CM hits back at Dikshit, questions tweaking gurdwara election norms
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A day after Delhi Chief Minister Sheila Dikshit asked Shiromani Akali Dal not to interfere in gurdwara matters, Punjab Chief Minister hit back asking her to explain the rationale behind amending the Delhi Sikh Gurdwara Act.
"Before questioning the role of SAD in the affairs of Delhi Sikh Gurdwara Management Committee (DSGMC), Dikshit must explain the rationale behind their ill-conceived move of amending the Delhi Sikh Gurdwara Act, 1971, enacted by the Parliament of India," Badal said.
SAD had every right to participate in the affairs of the DSGMC "because we had fought valiantly in the Gurdwara Reforms movement," he said, adding that the party's leaders had made "sacrifices" after which the DSGMC could be constituted.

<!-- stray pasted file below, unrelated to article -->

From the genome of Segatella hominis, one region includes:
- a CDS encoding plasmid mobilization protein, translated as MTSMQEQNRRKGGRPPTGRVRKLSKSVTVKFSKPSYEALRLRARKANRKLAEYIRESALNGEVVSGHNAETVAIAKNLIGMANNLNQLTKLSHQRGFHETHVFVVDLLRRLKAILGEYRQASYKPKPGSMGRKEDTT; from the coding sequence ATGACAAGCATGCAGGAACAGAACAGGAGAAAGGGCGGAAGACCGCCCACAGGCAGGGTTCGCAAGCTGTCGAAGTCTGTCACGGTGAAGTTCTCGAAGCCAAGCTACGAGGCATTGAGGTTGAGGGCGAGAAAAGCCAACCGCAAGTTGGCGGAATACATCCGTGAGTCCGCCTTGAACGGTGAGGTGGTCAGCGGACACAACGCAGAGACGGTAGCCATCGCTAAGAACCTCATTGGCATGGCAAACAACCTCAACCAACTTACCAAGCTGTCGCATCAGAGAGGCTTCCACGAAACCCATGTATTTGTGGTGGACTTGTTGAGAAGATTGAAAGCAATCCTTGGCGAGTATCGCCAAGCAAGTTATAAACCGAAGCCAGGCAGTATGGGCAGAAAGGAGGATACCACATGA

The Delhi Chief Minister should not "forget" that SAD was contesting the DSGMC elections ever since its inception due to which they were fully entitled to raise voice against "any interference by the government in the religious affairs of the Sikhs," he said.
The proposed amendment by the Congress government at Delhi was a direct onslaught on the rights of Sikhs, Badal alleged while adding that he has raised the matter with the Prime Minister and urged him to desist the government from taking this "disastrous step."
Badal also alleged that DSGMC chief Paramjeet Singh Sarna was the 'B' team of the Congress.
"Ulterior motive of the Delhi government behind the proposed amendment is to further delay the general elections of DSGMC, which were scheduled to take place in January last year," he accused.
Meanwhile, in a statement, SAD spokesman Daljit Singh Cheema reminded Dikshit that it in 1970 then SAD president Sant Fateh Singh had led the `morcha' in Delhi demanding a democratic body on the pattern of SGPC for the management of Sikh shrines of Delhi. "Parkash Singh Badal and 16,000 other SAD leaders and workers went to jail in this morcha," Cheema said, adding that the present DSGMC came into being in 1971 as a result of the sacrifices made by SAD workers.
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